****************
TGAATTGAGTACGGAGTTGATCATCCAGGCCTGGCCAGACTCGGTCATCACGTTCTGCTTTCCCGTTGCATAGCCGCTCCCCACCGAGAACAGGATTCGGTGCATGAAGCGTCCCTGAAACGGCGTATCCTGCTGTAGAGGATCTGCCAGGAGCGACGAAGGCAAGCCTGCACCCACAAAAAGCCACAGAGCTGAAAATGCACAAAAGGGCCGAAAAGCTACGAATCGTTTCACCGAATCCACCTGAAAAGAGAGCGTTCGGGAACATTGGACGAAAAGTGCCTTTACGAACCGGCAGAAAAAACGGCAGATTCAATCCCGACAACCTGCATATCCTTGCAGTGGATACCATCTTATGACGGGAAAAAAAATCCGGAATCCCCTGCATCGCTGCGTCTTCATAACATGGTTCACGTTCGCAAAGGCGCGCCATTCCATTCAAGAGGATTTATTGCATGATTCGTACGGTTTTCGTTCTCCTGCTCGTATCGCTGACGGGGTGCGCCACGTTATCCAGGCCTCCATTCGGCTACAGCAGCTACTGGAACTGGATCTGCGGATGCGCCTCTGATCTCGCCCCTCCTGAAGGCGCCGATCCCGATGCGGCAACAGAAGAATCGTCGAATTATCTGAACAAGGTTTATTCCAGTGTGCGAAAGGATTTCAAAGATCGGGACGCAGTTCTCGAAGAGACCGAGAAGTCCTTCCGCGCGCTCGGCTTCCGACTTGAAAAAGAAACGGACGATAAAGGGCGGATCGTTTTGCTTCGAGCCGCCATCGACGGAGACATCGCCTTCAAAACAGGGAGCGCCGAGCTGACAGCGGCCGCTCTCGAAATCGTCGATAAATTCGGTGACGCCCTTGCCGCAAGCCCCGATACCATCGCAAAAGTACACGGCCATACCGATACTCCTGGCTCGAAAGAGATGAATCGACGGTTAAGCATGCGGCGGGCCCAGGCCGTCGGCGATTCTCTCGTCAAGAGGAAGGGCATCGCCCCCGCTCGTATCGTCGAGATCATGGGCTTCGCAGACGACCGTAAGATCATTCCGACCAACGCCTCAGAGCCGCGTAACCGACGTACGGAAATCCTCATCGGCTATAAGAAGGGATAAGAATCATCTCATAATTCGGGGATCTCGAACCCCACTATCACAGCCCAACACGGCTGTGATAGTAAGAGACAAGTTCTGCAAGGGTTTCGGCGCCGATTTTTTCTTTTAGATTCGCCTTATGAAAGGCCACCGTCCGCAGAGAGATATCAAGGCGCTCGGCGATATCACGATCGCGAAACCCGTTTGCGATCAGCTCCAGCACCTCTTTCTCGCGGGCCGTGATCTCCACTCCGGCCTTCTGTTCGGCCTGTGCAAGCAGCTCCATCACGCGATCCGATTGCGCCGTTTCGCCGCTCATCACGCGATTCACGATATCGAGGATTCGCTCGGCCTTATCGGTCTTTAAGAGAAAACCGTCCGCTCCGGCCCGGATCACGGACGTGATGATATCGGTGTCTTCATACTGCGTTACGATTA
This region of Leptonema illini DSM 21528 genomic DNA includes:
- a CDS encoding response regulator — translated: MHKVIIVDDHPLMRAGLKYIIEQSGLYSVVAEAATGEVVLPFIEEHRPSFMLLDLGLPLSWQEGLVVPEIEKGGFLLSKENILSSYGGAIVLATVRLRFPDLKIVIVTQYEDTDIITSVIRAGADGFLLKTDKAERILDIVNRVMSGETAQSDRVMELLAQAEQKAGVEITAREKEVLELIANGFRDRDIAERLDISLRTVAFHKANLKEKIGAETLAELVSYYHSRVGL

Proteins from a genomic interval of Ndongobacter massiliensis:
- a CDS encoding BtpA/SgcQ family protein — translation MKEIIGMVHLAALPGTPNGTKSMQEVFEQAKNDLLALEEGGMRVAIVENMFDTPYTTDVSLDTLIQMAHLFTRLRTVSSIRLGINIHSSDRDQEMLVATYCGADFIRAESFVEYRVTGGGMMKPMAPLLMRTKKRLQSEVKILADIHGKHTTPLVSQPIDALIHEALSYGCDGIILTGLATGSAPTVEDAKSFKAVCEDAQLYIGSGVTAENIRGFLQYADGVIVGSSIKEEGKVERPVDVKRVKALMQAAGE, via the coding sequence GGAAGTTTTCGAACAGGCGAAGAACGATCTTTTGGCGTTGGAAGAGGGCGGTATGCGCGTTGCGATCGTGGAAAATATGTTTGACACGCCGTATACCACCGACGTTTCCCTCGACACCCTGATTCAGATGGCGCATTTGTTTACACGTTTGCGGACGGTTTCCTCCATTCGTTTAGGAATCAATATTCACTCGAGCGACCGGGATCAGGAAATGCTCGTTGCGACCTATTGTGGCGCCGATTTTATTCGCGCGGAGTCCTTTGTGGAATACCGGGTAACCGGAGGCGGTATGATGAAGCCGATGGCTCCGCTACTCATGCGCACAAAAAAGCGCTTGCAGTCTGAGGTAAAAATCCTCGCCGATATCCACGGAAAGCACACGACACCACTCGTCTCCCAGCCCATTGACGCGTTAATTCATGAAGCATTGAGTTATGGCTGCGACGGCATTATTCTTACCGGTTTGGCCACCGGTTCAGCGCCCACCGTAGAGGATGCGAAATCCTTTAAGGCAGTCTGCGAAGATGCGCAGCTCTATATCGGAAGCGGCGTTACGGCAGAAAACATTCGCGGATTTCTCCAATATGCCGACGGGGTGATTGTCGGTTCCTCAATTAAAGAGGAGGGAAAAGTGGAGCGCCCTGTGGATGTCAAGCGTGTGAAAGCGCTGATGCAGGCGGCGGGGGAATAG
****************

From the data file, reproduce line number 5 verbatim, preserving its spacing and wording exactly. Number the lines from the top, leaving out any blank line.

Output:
- a CDS encoding BtpA/SgcQ family protein — translation MKEIIGMVHLAALPGTPNGTKSMQEVFEQAKNDLLALEEGGMRVAIVENMFDTPYTTDVSLDTLIQMAHLFTRLRTVSSIRLGINIHSSDRDQEMLVATYCGADFIRAESFVEYRVTGGGMMKPMAPLLMRTKKRLQSEVKILADIHGKHTTPLVSQPIDALIHEALSYGCDGIILTGLATGSAPTVEDAKSFKAVCEDAQLYIGSGVTAENIRGFLQYADGVIVGSSIKEEGKVERPVDVKRVKALMQAAGE, via the coding sequence GGAAGTTTTCGAACAGGCGAAGAACGATCTTTTGGCGTTGGAAGAGGGCGGTATGCGCGTTGCGATCGTGGAAAATATGTTTGACACGCCGTATACCACCGACGTTTCCCTCGACACCCTGATTCAGATGGCGCATTTGTTTACACGTTTGCGGACGGTTTCCTCCATTCGTTTAGGAATCAATATTCACTCGAGCGACCGGGATCAGGAAATGCTCGTTGCGACCTATTGTGGCGCCGATTTTATTCGCGCGGAGTCCTTTGTGGAATACCGGGTAACCGGAGGCGGTATGATGAAGCCGATGGCTCCGCTACTCATGCGCACAAAAAAGCGCTTGCAGTCTGAGGTAAAAATCCTCGCCGATATCCACGGAAAGCACACGACACCACTCGTCTCCCAGCCCATTGACGCGTTAATTCATGAAGCATTGAGTTATGGCTGCGACGGCATTATTCTTACCGGTTTGGCCACCGGTTCAGCGCCCACCGTAGAGGATGCGAAATCCTTTAAGGCAGTCTGCGAAGATGCGCAGCTCTATATCGGAAGCGGCGTTACGGCAGAAAACATTCGCGGATTTCTCCAATATGCCGACGGGGTGATTGTCGGTTCCTCAATTAAAGAGGAGGGAAAAGTGGAGCGCCCTGTGGATGTCAAGCGTGTGAAAGCGCTGATGCAGGCGGCGGGGGAATAG